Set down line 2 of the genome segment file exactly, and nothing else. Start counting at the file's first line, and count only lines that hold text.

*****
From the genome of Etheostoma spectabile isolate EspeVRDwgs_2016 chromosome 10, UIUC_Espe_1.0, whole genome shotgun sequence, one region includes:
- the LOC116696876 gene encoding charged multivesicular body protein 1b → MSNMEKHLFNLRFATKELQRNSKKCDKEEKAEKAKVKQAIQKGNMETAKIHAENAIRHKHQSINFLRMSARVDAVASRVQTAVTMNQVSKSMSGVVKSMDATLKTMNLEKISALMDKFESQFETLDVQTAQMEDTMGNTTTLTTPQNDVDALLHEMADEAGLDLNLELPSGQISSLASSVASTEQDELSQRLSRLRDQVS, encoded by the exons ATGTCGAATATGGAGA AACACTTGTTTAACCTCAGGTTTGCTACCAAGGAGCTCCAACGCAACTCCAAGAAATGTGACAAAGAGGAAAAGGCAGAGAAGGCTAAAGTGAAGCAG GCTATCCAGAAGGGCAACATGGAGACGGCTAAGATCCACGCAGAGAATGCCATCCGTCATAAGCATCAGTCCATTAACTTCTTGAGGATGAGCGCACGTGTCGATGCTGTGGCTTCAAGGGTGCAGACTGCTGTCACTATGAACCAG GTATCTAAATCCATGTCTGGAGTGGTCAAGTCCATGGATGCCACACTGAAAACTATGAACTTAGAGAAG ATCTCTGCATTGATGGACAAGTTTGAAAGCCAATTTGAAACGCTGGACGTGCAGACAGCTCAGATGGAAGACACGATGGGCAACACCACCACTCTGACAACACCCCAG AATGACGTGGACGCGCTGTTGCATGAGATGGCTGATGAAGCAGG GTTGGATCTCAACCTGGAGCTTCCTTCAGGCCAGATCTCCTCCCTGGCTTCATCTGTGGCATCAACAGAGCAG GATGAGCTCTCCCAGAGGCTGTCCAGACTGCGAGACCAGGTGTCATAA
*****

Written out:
- the LOC116696876 gene encoding charged multivesicular body protein 1b → MSNMEKHLFNLRFATKELQRNSKKCDKEEKAEKAKVKQAIQKGNMETAKIHAENAIRHKHQSINFLRMSARVDAVASRVQTAVTMNQVSKSMSGVVKSMDATLKTMNLEKISALMDKFESQFETLDVQTAQMEDTMGNTTTLTTPQNDVDALLHEMADEAGLDLNLELPSGQISSLASSVASTEQDELSQRLSRLRDQVS, encoded by the exons ATGTCGAATATGGAGA AACACTTGTTTAACCTCAGGTTTGCTACCAAGGAGCTCCAACGCAACTCCAAGAAATGTGACAAAGAGGAAAAGGCAGAGAAGGCTAAAGTGAAGCAG GCTATCCAGAAGGGCAACATGGAGACGGCTAAGATCCACGCAGAGAATGCCATCCGTCATAAGCATCAGTCCATTAACTTCTTGAGGATGAGCGCACGTGTCGATGCTGTGGCTTCAAGGGTGCAGACTGCTGTCACTATGAACCAG GTATCTAAATCCATGTCTGGAGTGGTCAAGTCCATGGATGCCACACTGAAAACTATGAACTTAGAGAAG ATCTCTGCATTGATGGACAAGTTTGAAAGCCAATTTGAAACGCTGGACGTGCAGACAGCTCAGATGGAAGACACGATGGGCAACACCACCACTCTGACAACACCCCAG AATGACGTGGACGCGCTGTTGCATGAGATGGCTGATGAAGCAGG GTTGGATCTCAACCTGGAGCTTCCTTCAGGCCAGATCTCCTCCCTGGCTTCATCTGTGGCATCAACAGAGCAG GATGAGCTCTCCCAGAGGCTGTCCAGACTGCGAGACCAGGTGTCATAA